Sermon for the Fourth Sunday in Lent
March 6, 2016, St. Paul Lutheran Church, Wallis, Texas
Sermon Text: Luke 15:1-3, 11-32
Sermon Theme: “You Can Go Home Again”
(Anderson’s Cycle C Preaching Workbook; Emphasis Online Commentary; Emphasis Online Illustrations; original ideas; “Money Jokes,” Reader’s Digest; “A Far Country,” thattheworldmayknow.com; Online map of Judah, Galilee, and the Decapolis)
Grace, mercy and peace to you from God our Father and from the Lord Jesus Christ.
Attitudes about spending money encompass all extremes. There was a local charity in a fairly small community that was supported by just about everyone. Everyone, that is, except the local Bank’s President. So the Director of the Charity decided to give the Bank President a call one day.
“Our records show you make $500,000 a year, yet you haven’t given one penny to charity,” the charity director began. “Wouldn’t you like to help the community?”
The banker replied, “Did your research show that my mother is ill, with extremely expensive medical bills?”
“Um, no,” mumbled the director.
“Or that my brother is blind and unemployed? Or that my sister’s husband died, leaving her broke with four kids?”
“I . . . I . . . I had no idea,” stammered the director.
“So,” said the banker, “if I don’t give them any money, why would I give any to you?”
“It’s all about money, isn’t it,” a parishioner said to me one day. I took it that she meant the church was all about money.
“No, it’s not,” I replied, “people are about money!”
I grew up in a Lutheran congregation of frugal, old-time German-Americans, many of whom were born in the Old Country. Their non-German neighbors considered them the most frugal people they knew, — a pretty strong opinion considering that everyone had just come out of the Great Depression, a time when frugality was a necessity.
While the story of the Prodigal Son is a much-loved parable by most Christians, my childhood congregation did not like it for two reasons: one, because they thought the boy’s father was foolish and irresponsible to give away inheritance money before his death, and two, squandering money as the Prodigal son did was the worst of all sins. It was right up there with murder. You could forgive your son for a lot of things, but wasting money was not one of them.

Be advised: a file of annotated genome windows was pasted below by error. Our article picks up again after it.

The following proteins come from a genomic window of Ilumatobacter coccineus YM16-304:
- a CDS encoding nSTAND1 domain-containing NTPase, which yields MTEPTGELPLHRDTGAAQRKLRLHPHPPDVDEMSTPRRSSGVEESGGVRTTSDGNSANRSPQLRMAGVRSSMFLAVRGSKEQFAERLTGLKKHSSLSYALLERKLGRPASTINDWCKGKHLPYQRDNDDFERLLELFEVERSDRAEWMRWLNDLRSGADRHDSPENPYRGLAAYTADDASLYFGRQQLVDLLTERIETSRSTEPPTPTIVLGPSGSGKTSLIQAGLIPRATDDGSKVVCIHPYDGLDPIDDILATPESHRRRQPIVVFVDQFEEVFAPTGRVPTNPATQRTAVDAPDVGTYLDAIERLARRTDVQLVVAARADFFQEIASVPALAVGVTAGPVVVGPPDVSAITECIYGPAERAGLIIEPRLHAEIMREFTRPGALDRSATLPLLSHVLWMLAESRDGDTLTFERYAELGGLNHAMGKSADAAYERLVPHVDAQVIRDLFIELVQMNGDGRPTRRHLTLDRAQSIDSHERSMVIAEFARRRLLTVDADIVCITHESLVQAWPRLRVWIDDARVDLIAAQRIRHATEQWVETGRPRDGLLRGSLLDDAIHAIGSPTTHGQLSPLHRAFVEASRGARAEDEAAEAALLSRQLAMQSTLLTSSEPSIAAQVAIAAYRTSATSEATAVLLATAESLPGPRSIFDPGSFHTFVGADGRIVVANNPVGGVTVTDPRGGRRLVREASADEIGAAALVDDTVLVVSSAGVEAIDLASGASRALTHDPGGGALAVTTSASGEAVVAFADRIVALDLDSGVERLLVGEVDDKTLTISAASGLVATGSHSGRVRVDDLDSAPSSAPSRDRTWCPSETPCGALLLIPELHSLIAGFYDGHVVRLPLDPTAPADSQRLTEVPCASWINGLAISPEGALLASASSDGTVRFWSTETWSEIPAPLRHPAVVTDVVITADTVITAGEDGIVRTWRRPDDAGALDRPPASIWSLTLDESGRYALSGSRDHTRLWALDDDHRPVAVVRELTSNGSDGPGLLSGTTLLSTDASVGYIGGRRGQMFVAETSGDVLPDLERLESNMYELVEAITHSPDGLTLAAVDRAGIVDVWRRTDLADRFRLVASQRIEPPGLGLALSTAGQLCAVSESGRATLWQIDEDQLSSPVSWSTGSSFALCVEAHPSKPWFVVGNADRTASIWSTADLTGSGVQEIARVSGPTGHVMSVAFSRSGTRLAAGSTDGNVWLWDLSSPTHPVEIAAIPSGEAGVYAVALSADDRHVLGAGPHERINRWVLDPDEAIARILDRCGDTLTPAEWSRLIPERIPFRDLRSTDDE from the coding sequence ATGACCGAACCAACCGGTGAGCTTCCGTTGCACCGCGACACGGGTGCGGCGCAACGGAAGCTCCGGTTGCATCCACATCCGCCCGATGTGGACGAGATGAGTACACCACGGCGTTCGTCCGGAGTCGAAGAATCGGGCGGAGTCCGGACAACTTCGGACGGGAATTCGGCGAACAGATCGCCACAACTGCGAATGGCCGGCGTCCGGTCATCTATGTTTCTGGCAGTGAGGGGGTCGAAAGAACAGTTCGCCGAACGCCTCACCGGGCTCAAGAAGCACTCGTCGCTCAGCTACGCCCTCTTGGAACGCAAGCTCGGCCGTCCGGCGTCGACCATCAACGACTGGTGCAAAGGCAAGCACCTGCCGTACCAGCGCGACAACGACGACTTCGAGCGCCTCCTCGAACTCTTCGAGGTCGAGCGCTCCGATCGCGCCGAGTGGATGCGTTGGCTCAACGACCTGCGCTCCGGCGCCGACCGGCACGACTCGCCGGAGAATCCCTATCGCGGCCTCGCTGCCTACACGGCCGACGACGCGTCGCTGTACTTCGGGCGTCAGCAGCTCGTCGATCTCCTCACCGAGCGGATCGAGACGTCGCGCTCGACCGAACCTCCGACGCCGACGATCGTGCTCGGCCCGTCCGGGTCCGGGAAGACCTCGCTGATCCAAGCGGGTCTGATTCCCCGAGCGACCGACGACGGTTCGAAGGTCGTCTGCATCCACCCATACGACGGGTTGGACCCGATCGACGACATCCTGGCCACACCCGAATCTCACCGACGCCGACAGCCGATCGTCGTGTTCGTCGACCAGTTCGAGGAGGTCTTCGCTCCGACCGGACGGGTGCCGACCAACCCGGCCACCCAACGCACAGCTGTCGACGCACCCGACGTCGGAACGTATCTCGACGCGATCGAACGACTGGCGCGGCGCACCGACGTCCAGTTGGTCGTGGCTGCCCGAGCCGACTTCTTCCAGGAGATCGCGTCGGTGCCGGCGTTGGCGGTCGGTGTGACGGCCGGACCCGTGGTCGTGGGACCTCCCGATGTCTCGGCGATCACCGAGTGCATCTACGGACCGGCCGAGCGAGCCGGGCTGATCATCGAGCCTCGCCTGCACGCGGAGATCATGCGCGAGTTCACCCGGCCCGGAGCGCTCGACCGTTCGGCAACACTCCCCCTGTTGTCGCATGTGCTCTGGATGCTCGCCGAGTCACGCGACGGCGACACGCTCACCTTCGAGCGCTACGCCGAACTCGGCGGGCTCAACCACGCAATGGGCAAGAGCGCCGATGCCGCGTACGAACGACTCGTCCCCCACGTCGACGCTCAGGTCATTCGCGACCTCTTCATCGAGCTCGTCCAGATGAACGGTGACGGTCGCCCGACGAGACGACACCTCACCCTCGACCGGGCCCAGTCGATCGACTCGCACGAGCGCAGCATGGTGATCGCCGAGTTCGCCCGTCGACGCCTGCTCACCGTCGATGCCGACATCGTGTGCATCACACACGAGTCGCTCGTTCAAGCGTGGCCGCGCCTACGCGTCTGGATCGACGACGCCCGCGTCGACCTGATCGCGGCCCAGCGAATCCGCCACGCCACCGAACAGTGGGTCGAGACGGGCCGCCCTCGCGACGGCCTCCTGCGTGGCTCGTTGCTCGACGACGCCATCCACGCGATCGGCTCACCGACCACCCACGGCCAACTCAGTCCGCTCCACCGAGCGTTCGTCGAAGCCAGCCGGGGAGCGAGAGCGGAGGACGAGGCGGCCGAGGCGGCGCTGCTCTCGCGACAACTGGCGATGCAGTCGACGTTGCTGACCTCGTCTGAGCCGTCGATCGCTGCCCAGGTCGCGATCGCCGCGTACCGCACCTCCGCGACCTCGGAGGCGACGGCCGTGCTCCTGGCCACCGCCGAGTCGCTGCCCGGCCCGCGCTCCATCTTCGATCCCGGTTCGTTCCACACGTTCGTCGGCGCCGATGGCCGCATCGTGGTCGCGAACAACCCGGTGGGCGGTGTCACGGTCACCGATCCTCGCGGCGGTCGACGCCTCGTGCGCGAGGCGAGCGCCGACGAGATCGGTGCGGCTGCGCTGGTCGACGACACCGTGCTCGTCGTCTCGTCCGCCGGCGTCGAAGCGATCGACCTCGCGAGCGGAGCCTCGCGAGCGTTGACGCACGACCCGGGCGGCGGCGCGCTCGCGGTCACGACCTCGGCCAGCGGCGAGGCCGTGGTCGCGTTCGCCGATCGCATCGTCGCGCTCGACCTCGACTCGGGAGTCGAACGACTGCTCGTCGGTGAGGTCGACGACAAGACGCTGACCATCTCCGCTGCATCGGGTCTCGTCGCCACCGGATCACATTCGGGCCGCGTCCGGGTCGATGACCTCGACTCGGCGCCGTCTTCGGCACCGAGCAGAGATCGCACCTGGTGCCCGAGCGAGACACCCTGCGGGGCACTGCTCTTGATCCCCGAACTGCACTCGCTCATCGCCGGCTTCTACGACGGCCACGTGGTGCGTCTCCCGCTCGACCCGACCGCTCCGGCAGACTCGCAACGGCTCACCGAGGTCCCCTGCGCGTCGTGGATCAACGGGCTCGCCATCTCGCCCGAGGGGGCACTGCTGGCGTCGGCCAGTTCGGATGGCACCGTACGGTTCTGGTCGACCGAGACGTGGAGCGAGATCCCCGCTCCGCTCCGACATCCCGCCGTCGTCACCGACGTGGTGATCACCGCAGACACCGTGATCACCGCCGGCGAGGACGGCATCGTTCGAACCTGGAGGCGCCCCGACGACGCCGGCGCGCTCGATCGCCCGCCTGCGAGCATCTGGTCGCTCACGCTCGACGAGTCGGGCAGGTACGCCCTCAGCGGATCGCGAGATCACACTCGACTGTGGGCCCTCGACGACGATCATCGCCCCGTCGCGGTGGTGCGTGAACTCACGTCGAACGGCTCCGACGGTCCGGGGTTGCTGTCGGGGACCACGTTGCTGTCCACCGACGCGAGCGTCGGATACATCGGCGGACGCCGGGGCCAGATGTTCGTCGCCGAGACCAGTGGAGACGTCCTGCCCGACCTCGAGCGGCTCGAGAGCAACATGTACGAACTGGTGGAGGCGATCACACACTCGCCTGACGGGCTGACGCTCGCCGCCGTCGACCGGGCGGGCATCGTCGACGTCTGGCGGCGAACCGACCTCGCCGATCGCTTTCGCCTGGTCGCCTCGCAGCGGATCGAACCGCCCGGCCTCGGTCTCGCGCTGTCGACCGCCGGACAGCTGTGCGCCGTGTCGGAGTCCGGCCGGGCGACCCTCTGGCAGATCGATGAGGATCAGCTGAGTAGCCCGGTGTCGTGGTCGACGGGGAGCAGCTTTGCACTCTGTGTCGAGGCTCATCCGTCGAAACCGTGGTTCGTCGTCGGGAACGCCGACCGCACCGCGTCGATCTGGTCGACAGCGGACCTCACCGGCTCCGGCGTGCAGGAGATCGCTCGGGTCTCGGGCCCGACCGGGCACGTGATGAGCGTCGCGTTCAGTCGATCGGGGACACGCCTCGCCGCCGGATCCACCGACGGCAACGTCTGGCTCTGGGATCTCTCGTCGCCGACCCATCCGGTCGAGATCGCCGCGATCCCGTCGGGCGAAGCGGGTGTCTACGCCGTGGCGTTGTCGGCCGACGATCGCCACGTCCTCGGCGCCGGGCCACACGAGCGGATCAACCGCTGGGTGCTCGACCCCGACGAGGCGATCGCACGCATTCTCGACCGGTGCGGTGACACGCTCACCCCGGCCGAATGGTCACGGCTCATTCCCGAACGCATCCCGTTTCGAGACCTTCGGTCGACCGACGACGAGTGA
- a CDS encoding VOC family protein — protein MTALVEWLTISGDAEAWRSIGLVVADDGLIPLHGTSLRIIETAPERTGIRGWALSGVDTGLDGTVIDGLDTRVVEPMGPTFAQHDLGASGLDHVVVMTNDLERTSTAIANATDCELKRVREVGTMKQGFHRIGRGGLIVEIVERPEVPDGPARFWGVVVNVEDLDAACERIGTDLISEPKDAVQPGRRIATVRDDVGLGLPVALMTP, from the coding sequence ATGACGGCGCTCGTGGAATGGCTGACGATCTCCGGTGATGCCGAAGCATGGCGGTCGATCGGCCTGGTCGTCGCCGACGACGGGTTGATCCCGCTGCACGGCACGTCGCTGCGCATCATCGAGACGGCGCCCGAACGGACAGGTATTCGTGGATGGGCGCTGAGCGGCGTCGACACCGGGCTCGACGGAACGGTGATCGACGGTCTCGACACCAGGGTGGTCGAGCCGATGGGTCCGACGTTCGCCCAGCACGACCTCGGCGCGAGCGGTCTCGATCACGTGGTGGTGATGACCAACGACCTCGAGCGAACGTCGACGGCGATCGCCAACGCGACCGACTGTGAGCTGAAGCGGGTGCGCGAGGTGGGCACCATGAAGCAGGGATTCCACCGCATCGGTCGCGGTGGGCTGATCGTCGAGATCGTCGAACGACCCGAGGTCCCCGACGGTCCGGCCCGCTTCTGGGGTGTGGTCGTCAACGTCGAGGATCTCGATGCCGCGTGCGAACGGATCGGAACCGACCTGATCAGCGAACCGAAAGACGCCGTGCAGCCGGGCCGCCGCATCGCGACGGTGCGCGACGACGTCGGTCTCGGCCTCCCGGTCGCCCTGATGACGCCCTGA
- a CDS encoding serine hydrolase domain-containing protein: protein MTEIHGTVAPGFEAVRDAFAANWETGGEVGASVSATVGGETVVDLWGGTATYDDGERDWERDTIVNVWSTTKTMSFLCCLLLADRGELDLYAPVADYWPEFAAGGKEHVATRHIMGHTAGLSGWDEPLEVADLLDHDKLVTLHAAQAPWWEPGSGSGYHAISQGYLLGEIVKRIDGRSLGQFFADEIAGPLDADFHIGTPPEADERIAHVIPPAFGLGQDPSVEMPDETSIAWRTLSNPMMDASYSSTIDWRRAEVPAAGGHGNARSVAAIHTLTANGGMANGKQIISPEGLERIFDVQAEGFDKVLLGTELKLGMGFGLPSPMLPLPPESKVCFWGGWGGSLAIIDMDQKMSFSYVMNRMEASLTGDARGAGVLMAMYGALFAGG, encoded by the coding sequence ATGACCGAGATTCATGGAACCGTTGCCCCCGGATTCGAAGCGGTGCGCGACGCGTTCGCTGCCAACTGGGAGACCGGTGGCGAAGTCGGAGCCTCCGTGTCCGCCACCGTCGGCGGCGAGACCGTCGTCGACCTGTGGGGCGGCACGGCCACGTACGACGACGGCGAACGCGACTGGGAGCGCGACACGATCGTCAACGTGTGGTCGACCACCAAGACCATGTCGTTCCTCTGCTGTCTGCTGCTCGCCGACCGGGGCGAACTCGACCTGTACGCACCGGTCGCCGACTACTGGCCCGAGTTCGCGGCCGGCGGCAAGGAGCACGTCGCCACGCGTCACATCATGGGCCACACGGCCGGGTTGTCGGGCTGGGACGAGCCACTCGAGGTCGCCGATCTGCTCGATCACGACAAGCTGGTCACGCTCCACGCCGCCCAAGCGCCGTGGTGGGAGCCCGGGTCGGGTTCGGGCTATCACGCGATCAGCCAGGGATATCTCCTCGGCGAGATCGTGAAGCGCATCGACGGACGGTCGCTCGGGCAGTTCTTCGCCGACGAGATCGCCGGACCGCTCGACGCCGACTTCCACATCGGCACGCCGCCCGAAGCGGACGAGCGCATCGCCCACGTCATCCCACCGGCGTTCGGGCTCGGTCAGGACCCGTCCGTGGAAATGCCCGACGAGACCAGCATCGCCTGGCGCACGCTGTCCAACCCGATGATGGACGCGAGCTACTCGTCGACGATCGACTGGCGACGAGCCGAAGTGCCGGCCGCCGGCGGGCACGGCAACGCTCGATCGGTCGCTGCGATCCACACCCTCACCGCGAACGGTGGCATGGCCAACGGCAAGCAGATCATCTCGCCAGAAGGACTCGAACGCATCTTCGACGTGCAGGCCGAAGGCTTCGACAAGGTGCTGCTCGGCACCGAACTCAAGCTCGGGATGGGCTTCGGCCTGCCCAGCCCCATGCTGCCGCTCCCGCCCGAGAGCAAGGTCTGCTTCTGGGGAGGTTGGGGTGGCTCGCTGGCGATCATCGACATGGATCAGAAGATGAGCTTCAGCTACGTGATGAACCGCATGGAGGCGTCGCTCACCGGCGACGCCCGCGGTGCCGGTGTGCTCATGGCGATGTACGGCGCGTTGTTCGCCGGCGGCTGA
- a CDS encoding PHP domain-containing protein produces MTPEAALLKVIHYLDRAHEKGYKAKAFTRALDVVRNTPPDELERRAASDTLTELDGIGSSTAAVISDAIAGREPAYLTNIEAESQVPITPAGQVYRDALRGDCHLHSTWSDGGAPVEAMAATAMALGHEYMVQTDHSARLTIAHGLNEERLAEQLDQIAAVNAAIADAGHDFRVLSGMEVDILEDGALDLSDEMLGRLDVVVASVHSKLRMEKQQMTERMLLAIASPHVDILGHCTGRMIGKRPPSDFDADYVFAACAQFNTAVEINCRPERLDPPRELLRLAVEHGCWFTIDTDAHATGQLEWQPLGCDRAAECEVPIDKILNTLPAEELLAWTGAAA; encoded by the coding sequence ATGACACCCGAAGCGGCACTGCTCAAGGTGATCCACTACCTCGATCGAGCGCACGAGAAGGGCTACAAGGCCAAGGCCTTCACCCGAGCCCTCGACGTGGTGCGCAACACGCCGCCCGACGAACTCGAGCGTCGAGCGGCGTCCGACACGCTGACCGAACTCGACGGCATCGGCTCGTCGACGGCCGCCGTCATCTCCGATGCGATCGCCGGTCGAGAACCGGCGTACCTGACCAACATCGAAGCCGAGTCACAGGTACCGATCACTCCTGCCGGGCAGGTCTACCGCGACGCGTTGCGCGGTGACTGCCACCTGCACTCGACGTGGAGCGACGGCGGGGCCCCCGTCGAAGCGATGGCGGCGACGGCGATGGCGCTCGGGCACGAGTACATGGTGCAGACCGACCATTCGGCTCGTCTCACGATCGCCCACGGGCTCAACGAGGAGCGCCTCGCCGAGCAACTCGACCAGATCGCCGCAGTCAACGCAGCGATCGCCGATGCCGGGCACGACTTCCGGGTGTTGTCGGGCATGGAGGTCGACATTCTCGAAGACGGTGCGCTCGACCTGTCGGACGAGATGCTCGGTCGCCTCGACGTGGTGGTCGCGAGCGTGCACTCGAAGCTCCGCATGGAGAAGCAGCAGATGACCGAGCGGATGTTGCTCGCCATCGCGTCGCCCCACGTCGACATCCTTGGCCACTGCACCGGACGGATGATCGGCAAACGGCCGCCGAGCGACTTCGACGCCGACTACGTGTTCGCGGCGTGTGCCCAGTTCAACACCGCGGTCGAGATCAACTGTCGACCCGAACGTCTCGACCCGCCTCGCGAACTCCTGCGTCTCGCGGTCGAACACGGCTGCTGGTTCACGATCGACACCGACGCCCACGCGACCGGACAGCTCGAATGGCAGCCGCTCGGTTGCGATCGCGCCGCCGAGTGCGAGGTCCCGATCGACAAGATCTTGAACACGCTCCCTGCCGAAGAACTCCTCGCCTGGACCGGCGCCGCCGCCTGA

Having said that, I would add, we have to approach the Parable of the Prodigal Son with caution and insight.
In searching through Bible Commentaries, it’s amazing how many different approaches to this text students of the Bible have taken:
It’s about forgiveness; it’s about unconditional love; it’s about greed; it’s about being able to go home again; it’s really about the older brother who was Pharisaic; it’s about sowing one’s wild oats; it’s about an over-indulgent father.
Before we join the numerous message-finders, we need to begin with the bottom line: this is a really a parable about God and sinful man. The Prodigal son’s father represents God, and the Prodigal Son is a symbol of us. We have to approach the story with that truth in mind.
Let’s put the parable in the broader context. Because the Scribes and Pharisees had criticized Jesus for welcoming tax collectors and other sinners, He tells them and us the Parable of the Lost Sheep and the Parable of The Lost Coin, and follows those parables with the most heartwarming of parables, the Parable of the Prodigal Son. Actually, all of these parables demonstrate God’s warm welcome for all of God’s children who return to the Father’s house.
While the other interpretations, such as seeing it as all about money, about greed, about the older son, etc., have some validity, it’s really about YES, you can go home again.